- The two homes were the most expensive sold since 2004
- Chinese visitors to Japan have doubled to 3.35 million in 2015
A Chinese investor paid the highest price for two newly built Tokyo houses in more than a decade as residential property values in the Japanese capital accelerate.
The unidentified investor in August bought two adjacent houses in Akasaka, a high-end commercial district, for about 690 million yen ($5.8 million) and 680 million yen, said Mitsuo Hashimoto, the president of Housing Japan K.K., which developed and sold them. That is the most expensive price for a new house in Tokyo since at least 2004, according to data from the Tokyo-based Real Estate Economic Institute Co.
Residential property prices in Tokyo have climbed for the past three years as Prime Minister Shinzo Abe seeks to defeat deflation through monetary and fiscal stimulus. With wealthy Chinese snapping up luxury homes from Sydney to Vancouver, real estate agencies have also been bringing property buyers to Japan as the yen has declined against the yuan.
“If you compare Japan to the world’s other major capitals, ownership of property by foreigners in Tokyo is tiny,” said Hashimoto in an interview Tuesday. The recent downturn in China’s stocks is prompting wealthy mainland investors to put money into less volatile property assets, he said.
Prices in Tokyo pale in comparison to places such as Hong Kong and Sydney. In a Hong Kong building designed by Frank Gehry, a 5,200-square-foot (483-square-meter) apartment sold for HK$497 million ($64 million) in June, setting a record for Asia, according to the South China Morning Post. The company of a Chinese billionaire bought a A$39 million ($28 million) Sydney mansion that it was eventually forced to sell earlier this year after the Australian government cracked down on illegal home-buying by foreigners.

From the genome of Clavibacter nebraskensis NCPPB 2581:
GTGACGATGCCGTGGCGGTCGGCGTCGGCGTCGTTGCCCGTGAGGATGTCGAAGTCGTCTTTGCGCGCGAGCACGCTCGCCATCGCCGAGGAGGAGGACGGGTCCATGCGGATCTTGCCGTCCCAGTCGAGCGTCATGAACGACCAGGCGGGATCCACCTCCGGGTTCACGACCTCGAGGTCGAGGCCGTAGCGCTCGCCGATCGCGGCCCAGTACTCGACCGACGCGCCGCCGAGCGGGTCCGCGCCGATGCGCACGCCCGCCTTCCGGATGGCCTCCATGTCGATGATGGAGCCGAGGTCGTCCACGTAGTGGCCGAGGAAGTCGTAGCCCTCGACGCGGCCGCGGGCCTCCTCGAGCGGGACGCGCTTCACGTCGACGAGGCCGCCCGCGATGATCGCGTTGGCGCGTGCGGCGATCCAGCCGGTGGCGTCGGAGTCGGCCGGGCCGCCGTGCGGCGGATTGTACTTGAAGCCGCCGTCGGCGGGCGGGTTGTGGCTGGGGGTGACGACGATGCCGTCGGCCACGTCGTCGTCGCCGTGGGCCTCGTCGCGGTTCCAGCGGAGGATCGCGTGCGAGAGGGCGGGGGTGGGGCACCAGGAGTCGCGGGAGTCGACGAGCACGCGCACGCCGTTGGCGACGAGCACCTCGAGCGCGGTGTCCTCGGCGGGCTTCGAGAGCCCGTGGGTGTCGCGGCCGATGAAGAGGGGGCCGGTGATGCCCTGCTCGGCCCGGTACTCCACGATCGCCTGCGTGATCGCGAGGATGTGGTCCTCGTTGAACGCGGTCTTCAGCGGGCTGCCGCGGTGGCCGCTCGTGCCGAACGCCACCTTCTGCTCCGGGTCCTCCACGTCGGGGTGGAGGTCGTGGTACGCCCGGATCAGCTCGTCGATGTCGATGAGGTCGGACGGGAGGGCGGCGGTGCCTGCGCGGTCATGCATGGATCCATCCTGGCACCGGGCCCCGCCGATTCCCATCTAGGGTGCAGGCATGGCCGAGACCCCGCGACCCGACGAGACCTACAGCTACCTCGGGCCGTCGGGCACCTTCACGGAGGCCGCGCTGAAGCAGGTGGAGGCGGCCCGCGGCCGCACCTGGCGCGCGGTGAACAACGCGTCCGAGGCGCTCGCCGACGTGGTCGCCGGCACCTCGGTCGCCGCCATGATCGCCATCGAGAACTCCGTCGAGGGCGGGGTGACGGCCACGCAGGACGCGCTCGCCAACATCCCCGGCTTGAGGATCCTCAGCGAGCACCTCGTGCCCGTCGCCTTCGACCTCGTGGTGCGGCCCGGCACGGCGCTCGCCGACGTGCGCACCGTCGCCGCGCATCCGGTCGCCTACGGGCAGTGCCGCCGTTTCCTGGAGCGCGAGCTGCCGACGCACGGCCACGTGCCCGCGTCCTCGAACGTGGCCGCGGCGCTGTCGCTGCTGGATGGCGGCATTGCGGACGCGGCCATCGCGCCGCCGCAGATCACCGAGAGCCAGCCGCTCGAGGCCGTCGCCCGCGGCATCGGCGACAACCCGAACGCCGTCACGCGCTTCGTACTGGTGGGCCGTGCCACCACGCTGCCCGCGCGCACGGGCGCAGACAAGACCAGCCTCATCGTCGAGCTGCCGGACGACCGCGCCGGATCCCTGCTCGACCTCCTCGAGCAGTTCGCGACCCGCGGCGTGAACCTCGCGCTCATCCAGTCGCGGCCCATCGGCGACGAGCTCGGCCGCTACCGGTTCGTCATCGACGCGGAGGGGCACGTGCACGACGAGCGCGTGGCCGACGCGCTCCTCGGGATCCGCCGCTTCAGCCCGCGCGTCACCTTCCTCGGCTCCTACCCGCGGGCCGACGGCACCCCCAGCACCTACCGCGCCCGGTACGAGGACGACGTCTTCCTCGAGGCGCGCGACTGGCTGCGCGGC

Residential property prices in Tokyo’s 23 wards gained 2.1 percent in the year to July 1, accelerating from a gain of 1.9 percent a year earlier, according to a Land Ministry report in September. Land prices for homes in Tokyo are still less than 60 percent what they were during Japan’s property bubble in the late 1980s.
There are very few Western-style luxury houses in Tokyo for sale at 500 million yen or more, Housing Japan’s Hashimoto said. Unlike in many Asian nations, owners in Japan can also gain title to the land that accounts for about 70 percent of the value, he said. About 30 people came to see the properties with the final buyer among three bidders.
“The number of wealthy Chinese is increasing and Japan is near so we’ll probably see more purchases,” said Masahiro Mochizuki, a Tokyo-based real estate analyst at Credit Suisse Group AG. Overseas buyers currently purchase only about 5 percent of new homes in Tokyo’s central wards, and that is predominantly apartments, he said.
The two three-story houses are a five-minute walk from the Canadian Embassy in Akasaka, which is home to the U.S. and other embassies, and each has a floor area of about 390 square meters (4,200 square feet). The homes, which have a gray exterior, sit on top of a hill where there are older existing residential apartments. Both have a roof terrace area.
In one of the properties, it is possible to lower a car to the basement level for display, in an area adjacent to a theater room and wine cellar, according to marketing material from Housing Japan. The developer completed the properties in February on land that previously housed a dormitory of Tokyo Electric Power Co. , according to Hashimoto.
Visitors from mainland China to Japan more than doubled to 3.35 million in the first eight months of 2015 from the same period a year earlier, making them the single largest group, according to data from the Japan Tourism Agency. An additional 2.47 million visitors came from Taiwan and 991,800 from Hong Kong.